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Africa pays out dividends for democracy

JOHANNESBURG -— Africa is rising not only on the growth charts of economists.

The continent that was a byword for poverty, chaos and bloodshed only a few decades ago, providing a media feast of famines and wars, is slowly but steadily notching up gains on the democracy scorecard too.

Last month’s generally peaceful Kenyan presidential election — and the Supreme Court process that confirmed Uhuru Kenyatta’s narrow win — confounded pundits’ predictions that East Africa’s biggest economy would tumble back into the same inter-tribal violence which bloodied a 2007 vote.

The Kenyan ballot, following a line of hotly-contested but broadly smooth elections last year in Senegal, Sierra Leone and Ghana, has bolstered what many see as a spreading embrace of multi-party democracy in Africa.

Combined with better economic management by many governments and a fast-growing population of young workers and consumers, this improving political maturity will underpin expected GDP growth for Sub-Saharan Africa of 5% or more this year.

“If you peel back ‘Africa Rising’, it is not just growth rates,” said John Stremlau, Vice-President for Peace Programmes at the Atlanta-based Carter Centre and a veteran observer of African elections, including the most recent Kenyan one.

In a December outlook for Sub-Saharan Africa, Fitch Ratings called the vote in Kenya, seen as a political and economic anchor in East Africa, an “important inflection point.”

Despite technical glitches and some localised violence, Kenya passed this test without repeating the 2007-2008 bloodletting that killed more than 1 200 people, helping to mend its image as one of Africa’s most stable democracies.

Standard Bank economist Simon Freemantle said the Kenya vote added to a list of recent African elections where incumbent leaders accepted defeat, such as Zambia’s Rupiah Banda in 2011 and Senegal’s Abdoulaye Wade in 2012, or where losing challengers heeded the verdict of the ballot box and the courts.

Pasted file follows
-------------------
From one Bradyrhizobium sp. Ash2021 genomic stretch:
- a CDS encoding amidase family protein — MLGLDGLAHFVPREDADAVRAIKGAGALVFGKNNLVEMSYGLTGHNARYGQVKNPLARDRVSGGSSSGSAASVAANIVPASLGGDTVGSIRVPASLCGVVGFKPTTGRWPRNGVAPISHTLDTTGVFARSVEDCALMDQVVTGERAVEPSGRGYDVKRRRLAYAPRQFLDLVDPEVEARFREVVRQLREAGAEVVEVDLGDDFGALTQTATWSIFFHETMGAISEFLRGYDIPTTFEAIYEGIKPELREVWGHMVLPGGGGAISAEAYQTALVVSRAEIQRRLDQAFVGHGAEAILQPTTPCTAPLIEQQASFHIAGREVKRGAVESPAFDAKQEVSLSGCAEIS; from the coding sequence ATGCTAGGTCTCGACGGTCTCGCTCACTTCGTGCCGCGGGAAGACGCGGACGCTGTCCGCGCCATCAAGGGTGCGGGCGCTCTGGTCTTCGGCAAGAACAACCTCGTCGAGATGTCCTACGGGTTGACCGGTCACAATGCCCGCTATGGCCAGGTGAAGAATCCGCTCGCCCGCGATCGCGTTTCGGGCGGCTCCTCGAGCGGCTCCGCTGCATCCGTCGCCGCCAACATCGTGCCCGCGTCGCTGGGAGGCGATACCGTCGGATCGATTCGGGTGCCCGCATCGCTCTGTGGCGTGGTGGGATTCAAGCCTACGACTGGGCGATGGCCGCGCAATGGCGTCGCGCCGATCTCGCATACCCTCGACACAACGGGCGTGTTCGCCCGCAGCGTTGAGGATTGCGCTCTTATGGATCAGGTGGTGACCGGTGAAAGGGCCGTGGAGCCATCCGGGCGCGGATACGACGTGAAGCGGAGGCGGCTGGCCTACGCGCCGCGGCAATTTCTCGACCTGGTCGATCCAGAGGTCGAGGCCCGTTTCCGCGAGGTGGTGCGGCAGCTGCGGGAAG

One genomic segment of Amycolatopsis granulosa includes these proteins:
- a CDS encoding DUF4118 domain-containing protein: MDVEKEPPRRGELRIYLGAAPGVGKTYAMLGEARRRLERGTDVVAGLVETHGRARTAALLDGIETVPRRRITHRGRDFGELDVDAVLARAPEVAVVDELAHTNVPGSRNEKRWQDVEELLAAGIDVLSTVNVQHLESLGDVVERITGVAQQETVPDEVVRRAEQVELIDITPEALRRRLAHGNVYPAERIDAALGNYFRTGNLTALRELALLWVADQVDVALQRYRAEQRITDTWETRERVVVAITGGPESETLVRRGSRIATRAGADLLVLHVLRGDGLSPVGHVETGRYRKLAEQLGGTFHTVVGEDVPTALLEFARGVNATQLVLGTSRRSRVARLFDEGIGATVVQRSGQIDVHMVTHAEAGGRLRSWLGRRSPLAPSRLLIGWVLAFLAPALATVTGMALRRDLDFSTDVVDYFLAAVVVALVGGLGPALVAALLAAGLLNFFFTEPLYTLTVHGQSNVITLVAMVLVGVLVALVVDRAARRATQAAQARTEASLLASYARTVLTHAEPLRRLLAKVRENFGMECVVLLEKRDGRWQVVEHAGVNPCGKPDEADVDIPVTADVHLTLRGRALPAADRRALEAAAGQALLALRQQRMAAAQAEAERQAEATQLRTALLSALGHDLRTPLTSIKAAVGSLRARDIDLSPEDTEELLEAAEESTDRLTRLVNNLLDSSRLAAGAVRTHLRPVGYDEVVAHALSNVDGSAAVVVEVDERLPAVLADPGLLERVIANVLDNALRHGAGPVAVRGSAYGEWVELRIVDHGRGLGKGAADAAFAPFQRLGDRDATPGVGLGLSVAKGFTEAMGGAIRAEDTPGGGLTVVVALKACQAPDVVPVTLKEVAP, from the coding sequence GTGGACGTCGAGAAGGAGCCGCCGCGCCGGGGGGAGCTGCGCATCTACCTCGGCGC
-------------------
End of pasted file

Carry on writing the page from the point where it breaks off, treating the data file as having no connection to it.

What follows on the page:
“The momentum, the general thrust is absolutely positive… these are all examples from very different countries… different geographically, historically, culturally, and all showing signs of that maturation,” Freemantle said.

He cautioned that the permeation of electoral democracy across a vast and varied continent was not uniform, as Africa has not completely shaken off some of its old demons.

“The African narrative in many ways is not a single-track story, it’s very patchy,” he said.

Flashes of instability

A rebel takeover in Central African Republic last month became the latest flashpoint of regional instability. This sucked in South Africa which suffered a blow to its ambitions to be the continental superpower by losing 13 soldiers on a military training mission, killed in confused fighting there.

France’s robust military intervention in its former Sahel colony Mali in January repulsed a mix of al-Qaeda allied rebels, but at the same time raised fears of an Islamist jihadist backlash in North and West Africa, not least in Nigeria where the government is battling the northern Boko Haram insurgency.

Democratic Republic of Congo’s east remains a political and ethnic tinderbox and a surprise attack by pro-secessionist rebels in March on the second city and mining hub of Lubumbashi added to the instability woes of the central African giant.

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